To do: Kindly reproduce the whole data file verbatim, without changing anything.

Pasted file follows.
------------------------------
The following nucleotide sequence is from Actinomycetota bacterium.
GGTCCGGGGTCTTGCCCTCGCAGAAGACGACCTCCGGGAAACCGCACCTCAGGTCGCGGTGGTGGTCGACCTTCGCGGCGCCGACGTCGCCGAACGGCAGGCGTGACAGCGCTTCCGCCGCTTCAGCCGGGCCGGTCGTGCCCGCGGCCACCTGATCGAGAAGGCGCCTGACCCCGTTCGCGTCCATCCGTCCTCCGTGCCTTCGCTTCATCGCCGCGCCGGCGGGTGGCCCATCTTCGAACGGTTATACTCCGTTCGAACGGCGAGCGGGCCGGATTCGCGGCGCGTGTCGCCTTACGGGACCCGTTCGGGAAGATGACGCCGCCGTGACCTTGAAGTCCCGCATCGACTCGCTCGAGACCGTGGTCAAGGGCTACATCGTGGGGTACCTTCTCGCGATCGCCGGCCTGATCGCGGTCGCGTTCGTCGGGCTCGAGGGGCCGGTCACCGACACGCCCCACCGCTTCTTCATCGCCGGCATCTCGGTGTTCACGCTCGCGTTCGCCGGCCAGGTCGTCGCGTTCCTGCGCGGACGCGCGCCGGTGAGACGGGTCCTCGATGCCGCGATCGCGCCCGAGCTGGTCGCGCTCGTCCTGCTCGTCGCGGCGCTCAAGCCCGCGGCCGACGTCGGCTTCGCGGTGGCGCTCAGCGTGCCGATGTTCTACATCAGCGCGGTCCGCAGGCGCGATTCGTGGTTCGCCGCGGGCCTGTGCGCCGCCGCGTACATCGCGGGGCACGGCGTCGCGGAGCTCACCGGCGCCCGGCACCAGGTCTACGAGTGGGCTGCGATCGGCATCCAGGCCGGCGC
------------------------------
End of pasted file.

The following nucleotide sequence is from Actinomycetota bacterium.
GGTCCGGGGTCTTGCCCTCGCAGAAGACGACCTCCGGGAAACCGCACCTCAGGTCGCGGTGGTGGTCGACCTTCGCGGCGCCGACGTCGCCGAACGGCAGGCGTGACAGCGCTTCCGCCGCTTCAGCCGGGCCGGTCGTGCCCGCGGCCACCTGATCGAGAAGGCGCCTGACCCCGTTCGCGTCCATCCGTCCTCCGTGCCTTCGCTTCATCGCCGCGCCGGCGGGTGGCCCATCTTCGAACGGTTATACTCCGTTCGAACGGCGAGCGGGCCGGATTCGCGGCGCGTGTCGCCTTACGGGACCCGTTCGGGAAGATGACGCCGCCGTGACCTTGAAGTCCCGCATCGACTCGCTCGAGACCGTGGTCAAGGGCTACATCGTGGGGTACCTTCTCGCGATCGCCGGCCTGATCGCGGTCGCGTTCGTCGGGCTCGAGGGGCCGGTCACCGACACGCCCCACCGCTTCTTCATCGCCGGCATCTCGGTGTTCACGCTCGCGTTCGCCGGCCAGGTCGTCGCGTTCCTGCGCGGACGCGCGCCGGTGAGACGGGTCCTCGATGCCGCGATCGCGCCCGAGCTGGTCGCGCTCGTCCTGCTCGTCGCGGCGCTCAAGCCCGCGGCCGACGTCGGCTTCGCGGTGGCGCTCAGCGTGCCGATGTTCTACATCAGCGCGGTCCGCAGGCGCGATTCGTGGTTCGCCGCGGGCCTGTGCGCCGCCGCGTACATCGCGGGGCACGGCGTCGCGGAGCTCACCGGCGCCCGGCACCAGGTCTACGAGTGGGCTGCGATCGGCATCCAGGCCGGCGC